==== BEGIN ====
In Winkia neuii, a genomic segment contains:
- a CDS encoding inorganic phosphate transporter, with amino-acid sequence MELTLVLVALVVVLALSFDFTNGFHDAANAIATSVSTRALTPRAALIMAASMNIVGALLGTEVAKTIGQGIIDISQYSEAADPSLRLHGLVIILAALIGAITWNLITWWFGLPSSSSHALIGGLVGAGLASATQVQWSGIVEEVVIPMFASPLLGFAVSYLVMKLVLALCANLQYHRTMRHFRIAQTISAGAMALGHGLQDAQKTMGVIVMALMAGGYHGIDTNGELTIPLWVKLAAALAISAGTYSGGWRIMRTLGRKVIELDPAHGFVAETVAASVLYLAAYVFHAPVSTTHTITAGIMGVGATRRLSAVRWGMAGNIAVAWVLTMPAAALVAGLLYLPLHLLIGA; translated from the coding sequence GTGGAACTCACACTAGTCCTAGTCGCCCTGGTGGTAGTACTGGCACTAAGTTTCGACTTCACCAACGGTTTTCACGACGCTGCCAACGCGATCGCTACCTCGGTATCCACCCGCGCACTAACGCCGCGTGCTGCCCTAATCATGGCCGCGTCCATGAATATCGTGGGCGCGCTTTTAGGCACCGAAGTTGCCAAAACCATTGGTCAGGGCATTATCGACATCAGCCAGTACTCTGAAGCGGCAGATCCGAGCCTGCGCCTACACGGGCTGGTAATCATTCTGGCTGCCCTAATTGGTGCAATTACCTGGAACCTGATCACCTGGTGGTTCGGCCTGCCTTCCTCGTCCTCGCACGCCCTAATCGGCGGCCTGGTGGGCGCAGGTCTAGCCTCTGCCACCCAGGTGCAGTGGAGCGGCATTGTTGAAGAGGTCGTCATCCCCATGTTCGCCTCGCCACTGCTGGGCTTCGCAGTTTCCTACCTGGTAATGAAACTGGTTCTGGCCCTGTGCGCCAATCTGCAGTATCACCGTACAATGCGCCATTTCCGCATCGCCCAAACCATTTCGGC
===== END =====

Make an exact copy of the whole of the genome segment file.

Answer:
In Winkia neuii, a genomic segment contains:
- a CDS encoding inorganic phosphate transporter, with amino-acid sequence MELTLVLVALVVVLALSFDFTNGFHDAANAIATSVSTRALTPRAALIMAASMNIVGALLGTEVAKTIGQGIIDISQYSEAADPSLRLHGLVIILAALIGAITWNLITWWFGLPSSSSHALIGGLVGAGLASATQVQWSGIVEEVVIPMFASPLLGFAVSYLVMKLVLALCANLQYHRTMRHFRIAQTISAGAMALGHGLQDAQKTMGVIVMALMAGGYHGIDTNGELTIPLWVKLAAALAISAGTYSGGWRIMRTLGRKVIELDPAHGFVAETVAASVLYLAAYVFHAPVSTTHTITAGIMGVGATRRLSAVRWGMAGNIAVAWVLTMPAAALVAGLLYLPLHLLIGA; translated from the coding sequence GTGGAACTCACACTAGTCCTAGTCGCCCTGGTGGTAGTACTGGCACTAAGTTTCGACTTCACCAACGGTTTTCACGACGCTGCCAACGCGATCGCTACCTCGGTATCCACCCGCGCACTAACGCCGCGTGCTGCCCTAATCATGGCCGCGTCCATGAATATCGTGGGCGCGCTTTTAGGCACCGAAGTTGCCAAAACCATTGGTCAGGGCATTATCGACATCAGCCAGTACTCTGAAGCGGCAGATCCGAGCCTGCGCCTACACGGGCTGGTAATCATTCTGGCTGCCCTAATTGGTGCAATTACCTGGAACCTGATCACCTGGTGGTTCGGCCTGCCTTCCTCGTCCTCGCACGCCCTAATCGGCGGCCTGGTGGGCGCAGGTCTAGCCTCTGCCACCCAGGTGCAGTGGAGCGGCATTGTTGAAGAGGTCGTCATCCCCATGTTCGCCTCGCCACTGCTGGGCTTCGCAGTTTCCTACCTGGTAATGAAACTGGTTCTGGCCCTGTGCGCCAATCTGCAGTATCACCGTACAATGCGCCATTTCCGCATCGCCCAAACCATTTCGGC